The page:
“is or was there a generalised context 
hermeneutic applied in the pre-
Christian Hebrew usage?”
An interpretative understandingwhich invested spiritual reflection, and meaning into the pilgrims/worshippers interpersonaland corporate spiritual formation through participation in festival. This paper will movefrom that question to explore the notion of developing several context hermeneutics, and posethe possibility of how
―context reflection‖ and
the use of the images in the texts couldfacilitate interpersonal and corporate spiritual formation amongst conservative evangelicalfaith communities. Part of this paper will consider the praxis (or potential propensity) of shifting primary exegesis from text toward an exegesis of both interpretation and application.John C. Douglas jcd@sage.ac.nz December 2007The meeting
s full schedule of presented papers can be viewed athttp://anzabs.blogspot.com/ 
 
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“The Songs of Ascents: a decentralised hermeneutic for
e
vangelical spiritual formation”
 
 A paper presented by John C. Douglas at ANZABS 2007 Conference, Auckland, New Zealand 
Paul offers this paper background when he defines, ―
all Scripture as God-breathedand is useful for the formation of faith (teaching, rebuking, correcting and training inrighteousness)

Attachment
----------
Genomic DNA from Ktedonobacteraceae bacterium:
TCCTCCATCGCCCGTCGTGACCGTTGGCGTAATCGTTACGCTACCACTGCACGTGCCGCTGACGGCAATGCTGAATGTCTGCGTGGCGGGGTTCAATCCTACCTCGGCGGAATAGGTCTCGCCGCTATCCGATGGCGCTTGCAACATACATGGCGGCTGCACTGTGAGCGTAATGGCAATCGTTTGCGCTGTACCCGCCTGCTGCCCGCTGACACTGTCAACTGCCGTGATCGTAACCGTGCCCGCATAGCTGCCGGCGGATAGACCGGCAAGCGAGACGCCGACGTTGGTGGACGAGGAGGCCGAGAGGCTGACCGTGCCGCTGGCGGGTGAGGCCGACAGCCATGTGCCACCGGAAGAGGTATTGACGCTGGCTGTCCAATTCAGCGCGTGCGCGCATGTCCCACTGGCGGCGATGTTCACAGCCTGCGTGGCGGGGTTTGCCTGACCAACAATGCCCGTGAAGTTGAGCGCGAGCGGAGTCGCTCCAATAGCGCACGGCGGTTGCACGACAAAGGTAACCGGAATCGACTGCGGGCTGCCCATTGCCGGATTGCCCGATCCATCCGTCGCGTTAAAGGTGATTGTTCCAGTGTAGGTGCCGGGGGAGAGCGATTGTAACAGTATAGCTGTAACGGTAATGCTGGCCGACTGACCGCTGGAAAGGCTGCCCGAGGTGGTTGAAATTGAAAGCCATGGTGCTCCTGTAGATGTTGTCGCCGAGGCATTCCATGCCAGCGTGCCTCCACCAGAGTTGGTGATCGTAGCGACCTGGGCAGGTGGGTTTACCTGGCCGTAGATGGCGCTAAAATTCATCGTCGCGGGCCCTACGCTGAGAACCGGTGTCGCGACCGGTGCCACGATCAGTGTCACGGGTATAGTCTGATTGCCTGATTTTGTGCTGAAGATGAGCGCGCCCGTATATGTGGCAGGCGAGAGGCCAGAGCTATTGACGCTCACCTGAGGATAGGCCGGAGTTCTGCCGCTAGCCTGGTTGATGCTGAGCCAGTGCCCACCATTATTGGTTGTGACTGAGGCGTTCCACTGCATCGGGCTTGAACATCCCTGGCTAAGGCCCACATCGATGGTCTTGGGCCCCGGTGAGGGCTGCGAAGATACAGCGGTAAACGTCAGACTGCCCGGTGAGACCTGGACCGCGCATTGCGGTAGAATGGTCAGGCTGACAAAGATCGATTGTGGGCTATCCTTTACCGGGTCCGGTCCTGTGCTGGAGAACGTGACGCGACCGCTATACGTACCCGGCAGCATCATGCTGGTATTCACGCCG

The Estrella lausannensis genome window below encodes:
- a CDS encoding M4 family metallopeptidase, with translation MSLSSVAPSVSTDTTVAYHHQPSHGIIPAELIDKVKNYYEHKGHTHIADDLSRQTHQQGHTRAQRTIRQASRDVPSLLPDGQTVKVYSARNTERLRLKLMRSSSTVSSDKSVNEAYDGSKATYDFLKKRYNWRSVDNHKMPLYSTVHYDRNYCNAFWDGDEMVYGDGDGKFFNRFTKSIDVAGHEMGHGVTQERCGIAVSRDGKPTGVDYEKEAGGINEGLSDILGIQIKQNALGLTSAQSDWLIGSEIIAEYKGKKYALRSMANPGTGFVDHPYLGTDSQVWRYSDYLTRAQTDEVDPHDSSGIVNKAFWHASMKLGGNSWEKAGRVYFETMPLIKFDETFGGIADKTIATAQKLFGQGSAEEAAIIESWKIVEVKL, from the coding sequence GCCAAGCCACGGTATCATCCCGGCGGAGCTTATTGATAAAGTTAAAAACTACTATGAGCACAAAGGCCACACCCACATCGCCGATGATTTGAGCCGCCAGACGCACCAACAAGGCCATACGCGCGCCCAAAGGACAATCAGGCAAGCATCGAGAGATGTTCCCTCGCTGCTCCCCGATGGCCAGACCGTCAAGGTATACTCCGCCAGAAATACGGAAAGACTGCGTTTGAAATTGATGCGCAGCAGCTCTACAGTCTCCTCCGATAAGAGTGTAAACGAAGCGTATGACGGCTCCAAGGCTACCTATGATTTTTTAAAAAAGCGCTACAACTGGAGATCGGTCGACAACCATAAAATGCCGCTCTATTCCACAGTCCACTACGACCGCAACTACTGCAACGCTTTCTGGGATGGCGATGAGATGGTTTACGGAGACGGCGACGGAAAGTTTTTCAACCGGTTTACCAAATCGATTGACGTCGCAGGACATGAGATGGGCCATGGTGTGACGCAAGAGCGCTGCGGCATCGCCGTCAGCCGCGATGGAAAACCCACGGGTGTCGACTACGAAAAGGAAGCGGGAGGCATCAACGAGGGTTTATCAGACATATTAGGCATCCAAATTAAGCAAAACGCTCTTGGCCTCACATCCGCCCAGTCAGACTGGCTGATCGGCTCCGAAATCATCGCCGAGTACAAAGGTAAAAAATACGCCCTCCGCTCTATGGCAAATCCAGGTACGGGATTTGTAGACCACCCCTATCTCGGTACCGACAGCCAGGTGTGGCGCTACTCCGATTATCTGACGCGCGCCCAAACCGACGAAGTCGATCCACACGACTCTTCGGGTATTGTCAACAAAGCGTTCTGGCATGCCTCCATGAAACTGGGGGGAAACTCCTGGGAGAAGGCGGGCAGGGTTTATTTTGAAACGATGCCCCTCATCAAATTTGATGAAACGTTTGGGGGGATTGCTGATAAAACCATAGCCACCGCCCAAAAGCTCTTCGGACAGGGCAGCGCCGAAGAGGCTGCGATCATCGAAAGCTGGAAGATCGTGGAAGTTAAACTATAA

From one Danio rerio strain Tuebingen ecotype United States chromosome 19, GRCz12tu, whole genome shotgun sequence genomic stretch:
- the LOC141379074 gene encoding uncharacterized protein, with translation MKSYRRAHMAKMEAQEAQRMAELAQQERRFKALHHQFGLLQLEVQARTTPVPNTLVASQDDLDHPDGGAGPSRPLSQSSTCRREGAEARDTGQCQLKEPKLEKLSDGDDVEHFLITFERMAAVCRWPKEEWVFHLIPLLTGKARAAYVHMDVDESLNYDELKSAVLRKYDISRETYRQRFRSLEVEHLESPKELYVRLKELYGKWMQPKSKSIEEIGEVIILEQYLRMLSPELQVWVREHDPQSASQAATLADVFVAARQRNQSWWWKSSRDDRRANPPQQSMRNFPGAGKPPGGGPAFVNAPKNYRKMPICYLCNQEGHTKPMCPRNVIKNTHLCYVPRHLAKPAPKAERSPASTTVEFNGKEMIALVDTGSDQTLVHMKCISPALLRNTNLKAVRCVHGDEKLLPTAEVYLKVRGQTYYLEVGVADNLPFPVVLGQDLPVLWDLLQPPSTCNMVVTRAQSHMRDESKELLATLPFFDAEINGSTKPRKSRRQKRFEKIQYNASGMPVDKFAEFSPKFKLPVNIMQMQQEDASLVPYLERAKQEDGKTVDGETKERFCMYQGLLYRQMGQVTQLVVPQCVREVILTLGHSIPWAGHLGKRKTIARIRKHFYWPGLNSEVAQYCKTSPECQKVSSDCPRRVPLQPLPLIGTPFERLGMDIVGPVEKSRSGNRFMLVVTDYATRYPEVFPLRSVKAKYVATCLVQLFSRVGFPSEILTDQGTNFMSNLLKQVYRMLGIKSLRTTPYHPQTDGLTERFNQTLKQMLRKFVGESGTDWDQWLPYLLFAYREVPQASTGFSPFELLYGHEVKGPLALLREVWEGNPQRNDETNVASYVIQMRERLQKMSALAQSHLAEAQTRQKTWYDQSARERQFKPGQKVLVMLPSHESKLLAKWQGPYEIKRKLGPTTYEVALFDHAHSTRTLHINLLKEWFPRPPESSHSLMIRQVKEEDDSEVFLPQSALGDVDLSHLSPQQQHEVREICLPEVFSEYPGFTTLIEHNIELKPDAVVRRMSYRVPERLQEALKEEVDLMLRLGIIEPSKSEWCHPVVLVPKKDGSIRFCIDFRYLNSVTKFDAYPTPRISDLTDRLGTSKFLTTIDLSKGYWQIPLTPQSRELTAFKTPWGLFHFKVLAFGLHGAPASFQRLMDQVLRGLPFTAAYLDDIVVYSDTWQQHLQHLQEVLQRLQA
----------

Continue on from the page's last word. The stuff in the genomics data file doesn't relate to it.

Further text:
1
. In so doing he is commending the broad value of First Testament canon tothe young faith community. In this paper I humbly (and nervously) propose the samecommendation through some hermeneutical consideration in the Songs of Ascents to thegrowing field of evangelical spiritual formation.In view of our title, I will now proceed by considering the views of several exegeticalschools of thought
2
regarding the Songs of Ascents (Psalms 120-134) as pilgrim hymnal;including describing their use-environment within Jerusalem festival. This group of Psalmsform the collection known as the "Songs of Ascents," which in turn is a major part of theGreat Hallel psalms (120-136). An exact meaning of the designation, "songs of ascents" isunclear, whether they are name as the former or as "Pilgrim Songs," "Song of Degrees," or "Gradual Psalms."
3
However the ascent identification rests primarily in the superscription to
each psalm in the collection, with a secondary contribution being ascent as the ―going up to
Jerusalem (which stands high above the sea level and much of the land of Israel)
4
of the
 pilgrims.‖ T
he consideration of these perspectives will engage a limited weighing up of 
1
II Timothy 3:16
2
 
In the early Christian period two main ―schools‖ dominated. Antioch School of Exegesis, the
theological institution in Syria, traditionally founded in about CE200, stressed the literal interpretation of thescriptures and the completeness of Christ's humanity, in opposition to the Exegetical School of Alexandriawhich emphasized the allegorical interpretation of the scriptures and stressed Christ's divinity. See page 8. 
3
VanGemeran, Willem A.
 Psalms in the Expositor’s Bible Commentary
Ed. Gaebelein, Frank E.(volume 5). Grand Rapids: Zondervan, 1988.p.256.
4
See Matthew 20:17 cf Psalms 24:3; 122:4 for described or implied geographic going-up.